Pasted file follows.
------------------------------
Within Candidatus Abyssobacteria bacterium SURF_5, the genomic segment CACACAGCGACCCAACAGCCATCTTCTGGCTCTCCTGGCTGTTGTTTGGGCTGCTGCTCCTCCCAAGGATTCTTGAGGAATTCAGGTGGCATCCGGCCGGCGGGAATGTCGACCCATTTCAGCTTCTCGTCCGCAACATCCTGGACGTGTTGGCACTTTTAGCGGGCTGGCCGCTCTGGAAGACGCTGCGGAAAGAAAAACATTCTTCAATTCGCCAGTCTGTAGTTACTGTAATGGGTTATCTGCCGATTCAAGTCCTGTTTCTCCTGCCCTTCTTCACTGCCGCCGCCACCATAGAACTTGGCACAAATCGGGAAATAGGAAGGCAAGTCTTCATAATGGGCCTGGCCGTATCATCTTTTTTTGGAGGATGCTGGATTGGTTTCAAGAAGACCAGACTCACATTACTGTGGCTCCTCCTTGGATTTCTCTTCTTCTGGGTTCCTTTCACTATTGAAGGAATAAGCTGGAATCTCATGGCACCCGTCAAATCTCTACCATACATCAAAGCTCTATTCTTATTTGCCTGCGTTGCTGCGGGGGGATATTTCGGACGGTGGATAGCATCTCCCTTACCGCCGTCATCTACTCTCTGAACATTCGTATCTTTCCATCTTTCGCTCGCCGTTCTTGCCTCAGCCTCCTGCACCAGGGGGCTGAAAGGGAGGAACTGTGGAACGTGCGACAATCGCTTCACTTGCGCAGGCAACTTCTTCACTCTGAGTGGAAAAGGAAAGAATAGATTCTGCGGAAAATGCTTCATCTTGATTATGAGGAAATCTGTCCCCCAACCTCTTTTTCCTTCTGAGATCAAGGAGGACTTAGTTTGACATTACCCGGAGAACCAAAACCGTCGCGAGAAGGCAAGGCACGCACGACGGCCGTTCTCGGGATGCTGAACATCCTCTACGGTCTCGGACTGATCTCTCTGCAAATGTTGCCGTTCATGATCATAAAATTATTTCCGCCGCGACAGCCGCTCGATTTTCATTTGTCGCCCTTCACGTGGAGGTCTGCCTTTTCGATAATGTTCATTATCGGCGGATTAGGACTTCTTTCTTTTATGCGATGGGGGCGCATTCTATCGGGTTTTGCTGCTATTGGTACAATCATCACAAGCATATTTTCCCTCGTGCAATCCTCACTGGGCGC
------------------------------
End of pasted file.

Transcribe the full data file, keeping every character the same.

Within Candidatus Abyssobacteria bacterium SURF_5, the genomic segment CACACAGCGACCCAACAGCCATCTTCTGGCTCTCCTGGCTGTTGTTTGGGCTGCTGCTCCTCCCAAGGATTCTTGAGGAATTCAGGTGGCATCCGGCCGGCGGGAATGTCGACCCATTTCAGCTTCTCGTCCGCAACATCCTGGACGTGTTGGCACTTTTAGCGGGCTGGCCGCTCTGGAAGACGCTGCGGAAAGAAAAACATTCTTCAATTCGCCAGTCTGTAGTTACTGTAATGGGTTATCTGCCGATTCAAGTCCTGTTTCTCCTGCCCTTCTTCACTGCCGCCGCCACCATAGAACTTGGCACAAATCGGGAAATAGGAAGGCAAGTCTTCATAATGGGCCTGGCCGTATCATCTTTTTTTGGAGGATGCTGGATTGGTTTCAAGAAGACCAGACTCACATTACTGTGGCTCCTCCTTGGATTTCTCTTCTTCTGGGTTCCTTTCACTATTGAAGGAATAAGCTGGAATCTCATGGCACCCGTCAAATCTCTACCATACATCAAAGCTCTATTCTTATTTGCCTGCGTTGCTGCGGGGGGATATTTCGGACGGTGGATAGCATCTCCCTTACCGCCGTCATCTACTCTCTGAACATTCGTATCTTTCCATCTTTCGCTCGCCGTTCTTGCCTCAGCCTCCTGCACCAGGGGGCTGAAAGGGAGGAACTGTGGAACGTGCGACAATCGCTTCACTTGCGCAGGCAACTTCTTCACTCTGAGTGGAAAAGGAAAGAATAGATTCTGCGGAAAATGCTTCATCTTGATTATGAGGAAATCTGTCCCCCAACCTCTTTTTCCTTCTGAGATCAAGGAGGACTTAGTTTGACATTACCCGGAGAACCAAAACCGTCGCGAGAAGGCAAGGCACGCACGACGGCCGTTCTCGGGATGCTGAACATCCTCTACGGTCTCGGACTGATCTCTCTGCAAATGTTGCCGTTCATGATCATAAAATTATTTCCGCCGCGACAGCCGCTCGATTTTCATTTGTCGCCCTTCACGTGGAGGTCTGCCTTTTCGATAATGTTCATTATCGGCGGATTAGGACTTCTTTCTTTTATGCGATGGGGGCGCATTCTATCGGGTTTTGCTGCTATTGGTACAATCATCACAAGCATATTTTCCCTCGTGCAATCCTCACTGGGCGC